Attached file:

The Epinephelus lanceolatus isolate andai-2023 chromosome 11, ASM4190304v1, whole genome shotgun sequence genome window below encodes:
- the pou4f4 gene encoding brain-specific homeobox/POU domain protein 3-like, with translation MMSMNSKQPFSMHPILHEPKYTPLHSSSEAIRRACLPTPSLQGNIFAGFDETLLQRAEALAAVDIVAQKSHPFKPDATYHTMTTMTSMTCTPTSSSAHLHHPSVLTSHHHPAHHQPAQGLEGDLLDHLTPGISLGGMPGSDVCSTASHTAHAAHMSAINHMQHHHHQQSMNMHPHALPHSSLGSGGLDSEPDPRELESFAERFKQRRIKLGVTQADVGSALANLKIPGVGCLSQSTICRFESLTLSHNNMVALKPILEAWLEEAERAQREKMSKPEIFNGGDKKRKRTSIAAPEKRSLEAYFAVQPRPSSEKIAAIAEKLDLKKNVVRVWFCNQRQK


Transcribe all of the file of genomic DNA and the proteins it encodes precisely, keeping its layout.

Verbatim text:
The Epinephelus lanceolatus isolate andai-2023 chromosome 11, ASM4190304v1, whole genome shotgun sequence genome window below encodes:
- the pou4f4 gene encoding brain-specific homeobox/POU domain protein 3-like, with translation MMSMNSKQPFSMHPILHEPKYTPLHSSSEAIRRACLPTPSLQGNIFAGFDETLLQRAEALAAVDIVAQKSHPFKPDATYHTMTTMTSMTCTPTSSSAHLHHPSVLTSHHHPAHHQPAQGLEGDLLDHLTPGISLGGMPGSDVCSTASHTAHAAHMSAINHMQHHHHQQSMNMHPHALPHSSLGSGGLDSEPDPRELESFAERFKQRRIKLGVTQADVGSALANLKIPGVGCLSQSTICRFESLTLSHNNMVALKPILEAWLEEAERAQREKMSKPEIFNGGDKKRKRTSIAAPEKRSLEAYFAVQPRPSSEKIAAIAEKLDLKKNVVRVWFCNQRQK